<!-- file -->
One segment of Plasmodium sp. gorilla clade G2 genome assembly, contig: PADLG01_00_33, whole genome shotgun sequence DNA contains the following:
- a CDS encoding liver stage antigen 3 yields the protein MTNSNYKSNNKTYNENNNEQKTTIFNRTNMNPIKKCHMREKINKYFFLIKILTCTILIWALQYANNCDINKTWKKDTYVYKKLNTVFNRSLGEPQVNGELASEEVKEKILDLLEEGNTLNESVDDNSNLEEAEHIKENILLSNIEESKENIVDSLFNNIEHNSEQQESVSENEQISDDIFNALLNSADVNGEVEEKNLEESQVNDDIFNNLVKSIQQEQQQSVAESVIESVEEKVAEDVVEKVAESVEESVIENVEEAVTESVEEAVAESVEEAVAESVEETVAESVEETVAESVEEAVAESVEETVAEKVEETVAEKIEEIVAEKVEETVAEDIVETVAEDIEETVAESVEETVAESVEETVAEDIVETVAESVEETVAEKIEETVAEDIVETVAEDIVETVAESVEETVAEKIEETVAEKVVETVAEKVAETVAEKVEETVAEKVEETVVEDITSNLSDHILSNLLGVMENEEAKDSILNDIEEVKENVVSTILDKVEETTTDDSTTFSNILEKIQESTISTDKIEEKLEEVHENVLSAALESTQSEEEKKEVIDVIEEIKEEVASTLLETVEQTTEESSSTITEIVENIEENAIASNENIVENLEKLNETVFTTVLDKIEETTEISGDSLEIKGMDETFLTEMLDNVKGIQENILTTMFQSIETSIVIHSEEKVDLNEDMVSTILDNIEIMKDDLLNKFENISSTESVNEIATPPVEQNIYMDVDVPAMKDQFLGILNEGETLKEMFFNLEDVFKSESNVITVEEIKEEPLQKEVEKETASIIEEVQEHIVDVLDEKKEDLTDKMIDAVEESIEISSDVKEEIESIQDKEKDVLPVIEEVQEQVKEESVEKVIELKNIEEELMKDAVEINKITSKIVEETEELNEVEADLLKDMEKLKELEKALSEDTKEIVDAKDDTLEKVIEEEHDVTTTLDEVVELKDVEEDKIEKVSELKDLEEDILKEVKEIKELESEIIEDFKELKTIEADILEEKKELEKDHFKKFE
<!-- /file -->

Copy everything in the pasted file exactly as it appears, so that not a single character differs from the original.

One segment of Plasmodium sp. gorilla clade G2 genome assembly, contig: PADLG01_00_33, whole genome shotgun sequence DNA contains the following:
- a CDS encoding liver stage antigen 3 yields the protein MTNSNYKSNNKTYNENNNEQKTTIFNRTNMNPIKKCHMREKINKYFFLIKILTCTILIWALQYANNCDINKTWKKDTYVYKKLNTVFNRSLGEPQVNGELASEEVKEKILDLLEEGNTLNESVDDNSNLEEAEHIKENILLSNIEESKENIVDSLFNNIEHNSEQQESVSENEQISDDIFNALLNSADVNGEVEEKNLEESQVNDDIFNNLVKSIQQEQQQSVAESVIESVEEKVAEDVVEKVAESVEESVIENVEEAVTESVEEAVAESVEEAVAESVEETVAESVEETVAESVEEAVAESVEETVAEKVEETVAEKIEEIVAEKVEETVAEDIVETVAEDIEETVAESVEETVAESVEETVAEDIVETVAESVEETVAEKIEETVAEDIVETVAEDIVETVAESVEETVAEKIEETVAEKVVETVAEKVAETVAEKVEETVAEKVEETVVEDITSNLSDHILSNLLGVMENEEAKDSILNDIEEVKENVVSTILDKVEETTTDDSTTFSNILEKIQESTISTDKIEEKLEEVHENVLSAALESTQSEEEKKEVIDVIEEIKEEVASTLLETVEQTTEESSSTITEIVENIEENAIASNENIVENLEKLNETVFTTVLDKIEETTEISGDSLEIKGMDETFLTEMLDNVKGIQENILTTMFQSIETSIVIHSEEKVDLNEDMVSTILDNIEIMKDDLLNKFENISSTESVNEIATPPVEQNIYMDVDVPAMKDQFLGILNEGETLKEMFFNLEDVFKSESNVITVEEIKEEPLQKEVEKETASIIEEVQEHIVDVLDEKKEDLTDKMIDAVEESIEISSDVKEEIESIQDKEKDVLPVIEEVQEQVKEESVEKVIELKNIEEELMKDAVEINKITSKIVEETEELNEVEADLLKDMEKLKELEKALSEDTKEIVDAKDDTLEKVIEEEHDVTTTLDEVVELKDVEEDKIEKVSELKDLEEDILKEVKEIKELESEIIEDFKELKTIEADILEEKKELEKDHFKKFE